An investor who lost money in the Feltex collapse will tell a court that he would not have invested with the carpet company if an investment prospectus had not shown it to be in good financial shape.
A class action filed by investors in the failed company began today in the High Court in Wellington.
Within a year of its float, Feltex issued a profit warning and the company went into liquidation in December 2006.
Investors in the failed company are taking a class action against several people. They include former directors, along with organisations which promoted the float or were otherwise involved in it.
The plaintiffs' lawyer told the court on Monday that statements in the prospectus were clearly intended to give investors confidence in the offer.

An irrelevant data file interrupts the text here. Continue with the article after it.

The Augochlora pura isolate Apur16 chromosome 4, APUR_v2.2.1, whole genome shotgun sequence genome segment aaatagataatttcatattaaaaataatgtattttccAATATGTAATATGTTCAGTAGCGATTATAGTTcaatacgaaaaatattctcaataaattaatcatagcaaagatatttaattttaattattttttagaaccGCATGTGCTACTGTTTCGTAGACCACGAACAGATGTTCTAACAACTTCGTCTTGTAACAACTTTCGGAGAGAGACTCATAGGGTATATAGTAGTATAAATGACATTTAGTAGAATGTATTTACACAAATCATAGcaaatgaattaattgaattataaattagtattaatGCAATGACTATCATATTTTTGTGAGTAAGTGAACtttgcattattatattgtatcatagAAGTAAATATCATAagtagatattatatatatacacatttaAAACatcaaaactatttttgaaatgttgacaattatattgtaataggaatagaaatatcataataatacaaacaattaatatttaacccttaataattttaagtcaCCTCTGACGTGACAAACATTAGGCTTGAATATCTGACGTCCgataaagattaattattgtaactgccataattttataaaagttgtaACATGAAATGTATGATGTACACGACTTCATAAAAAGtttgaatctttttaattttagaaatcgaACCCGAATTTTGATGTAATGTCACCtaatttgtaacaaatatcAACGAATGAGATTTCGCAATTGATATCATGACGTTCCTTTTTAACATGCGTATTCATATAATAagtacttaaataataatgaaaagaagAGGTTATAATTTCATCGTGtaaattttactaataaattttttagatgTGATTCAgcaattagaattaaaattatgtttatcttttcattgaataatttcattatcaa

He said the prospectus claimed that Feltex's market share was likely to increase by 1 percent, when that was not supported by its trading history, and in fact the market share had decreased every year since 1999.
The lawyer highlighted what he says were false or misleading statements made in the prospectus documents for the float. He said that contrary to what was claimed in the prospectus, Feltex itself had not been operating since the 1920s.
He said his clients disputed the sales figures quoted in the prospectus and believed the claim that "Feltex continued to expand its relationship with Kiwi customers" to be misleading and untrue.
The trial is expected to run for several weeks.